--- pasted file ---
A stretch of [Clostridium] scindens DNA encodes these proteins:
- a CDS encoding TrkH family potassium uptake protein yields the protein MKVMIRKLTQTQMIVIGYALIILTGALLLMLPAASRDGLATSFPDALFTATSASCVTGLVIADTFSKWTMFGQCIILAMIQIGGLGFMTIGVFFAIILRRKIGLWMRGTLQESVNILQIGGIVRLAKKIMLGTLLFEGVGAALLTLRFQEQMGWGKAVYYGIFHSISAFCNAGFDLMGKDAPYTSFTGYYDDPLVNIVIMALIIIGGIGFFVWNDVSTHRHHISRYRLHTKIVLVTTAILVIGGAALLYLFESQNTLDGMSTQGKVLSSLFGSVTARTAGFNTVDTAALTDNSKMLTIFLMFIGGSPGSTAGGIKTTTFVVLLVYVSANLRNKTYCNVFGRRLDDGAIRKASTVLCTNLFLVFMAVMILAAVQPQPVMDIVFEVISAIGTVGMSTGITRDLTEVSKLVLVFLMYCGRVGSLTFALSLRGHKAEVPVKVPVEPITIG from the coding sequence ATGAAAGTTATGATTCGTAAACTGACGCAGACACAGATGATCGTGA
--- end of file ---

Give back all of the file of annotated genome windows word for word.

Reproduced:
A stretch of [Clostridium] scindens DNA encodes these proteins:
- a CDS encoding TrkH family potassium uptake protein yields the protein MKVMIRKLTQTQMIVIGYALIILTGALLLMLPAASRDGLATSFPDALFTATSASCVTGLVIADTFSKWTMFGQCIILAMIQIGGLGFMTIGVFFAIILRRKIGLWMRGTLQESVNILQIGGIVRLAKKIMLGTLLFEGVGAALLTLRFQEQMGWGKAVYYGIFHSISAFCNAGFDLMGKDAPYTSFTGYYDDPLVNIVIMALIIIGGIGFFVWNDVSTHRHHISRYRLHTKIVLVTTAILVIGGAALLYLFESQNTLDGMSTQGKVLSSLFGSVTARTAGFNTVDTAALTDNSKMLTIFLMFIGGSPGSTAGGIKTTTFVVLLVYVSANLRNKTYCNVFGRRLDDGAIRKASTVLCTNLFLVFMAVMILAAVQPQPVMDIVFEVISAIGTVGMSTGITRDLTEVSKLVLVFLMYCGRVGSLTFALSLRGHKAEVPVKVPVEPITIG from the coding sequence ATGAAAGTTATGATTCGTAAACTGACGCAGACACAGATGATCGTGA